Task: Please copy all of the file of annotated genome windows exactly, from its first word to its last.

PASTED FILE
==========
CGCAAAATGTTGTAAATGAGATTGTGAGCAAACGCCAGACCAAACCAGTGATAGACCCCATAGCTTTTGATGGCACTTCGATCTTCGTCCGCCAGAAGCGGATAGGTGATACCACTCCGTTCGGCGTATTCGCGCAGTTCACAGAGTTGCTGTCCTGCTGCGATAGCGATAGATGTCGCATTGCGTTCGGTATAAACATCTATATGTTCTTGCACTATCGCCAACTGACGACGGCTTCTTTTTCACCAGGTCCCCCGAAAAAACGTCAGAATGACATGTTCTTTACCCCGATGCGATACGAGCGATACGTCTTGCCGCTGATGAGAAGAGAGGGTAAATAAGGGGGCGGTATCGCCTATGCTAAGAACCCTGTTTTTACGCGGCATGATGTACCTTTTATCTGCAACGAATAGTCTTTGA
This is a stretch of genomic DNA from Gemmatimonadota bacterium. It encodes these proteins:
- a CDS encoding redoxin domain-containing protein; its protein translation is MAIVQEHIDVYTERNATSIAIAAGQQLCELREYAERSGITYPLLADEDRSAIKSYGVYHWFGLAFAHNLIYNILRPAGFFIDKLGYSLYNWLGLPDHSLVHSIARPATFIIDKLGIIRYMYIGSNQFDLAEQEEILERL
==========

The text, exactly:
CGCAAAATGTTGTAAATGAGATTGTGAGCAAACGCCAGACCAAACCAGTGATAGACCCCATAGCTTTTGATGGCACTTCGATCTTCGTCCGCCAGAAGCGGATAGGTGATACCACTCCGTTCGGCGTATTCGCGCAGTTCACAGAGTTGCTGTCCTGCTGCGATAGCGATAGATGTCGCATTGCGTTCGGTATAAACATCTATATGTTCTTGCACTATCGCCAACTGACGACGGCTTCTTTTTCACCAGGTCCCCCGAAAAAACGTCAGAATGACATGTTCTTTACCCCGATGCGATACGAGCGATACGTCTTGCCGCTGATGAGAAGAGAGGGTAAATAAGGGGGCGGTATCGCCTATGCTAAGAACCCTGTTTTTACGCGGCATGATGTACCTTTTATCTGCAACGAATAGTCTTTGA
This is a stretch of genomic DNA from Gemmatimonadota bacterium. It encodes these proteins:
- a CDS encoding redoxin domain-containing protein; its protein translation is MAIVQEHIDVYTERNATSIAIAAGQQLCELREYAERSGITYPLLADEDRSAIKSYGVYHWFGLAFAHNLIYNILRPAGFFIDKLGYSLYNWLGLPDHSLVHSIARPATFIIDKLGIIRYMYIGSNQFDLAEQEEILERL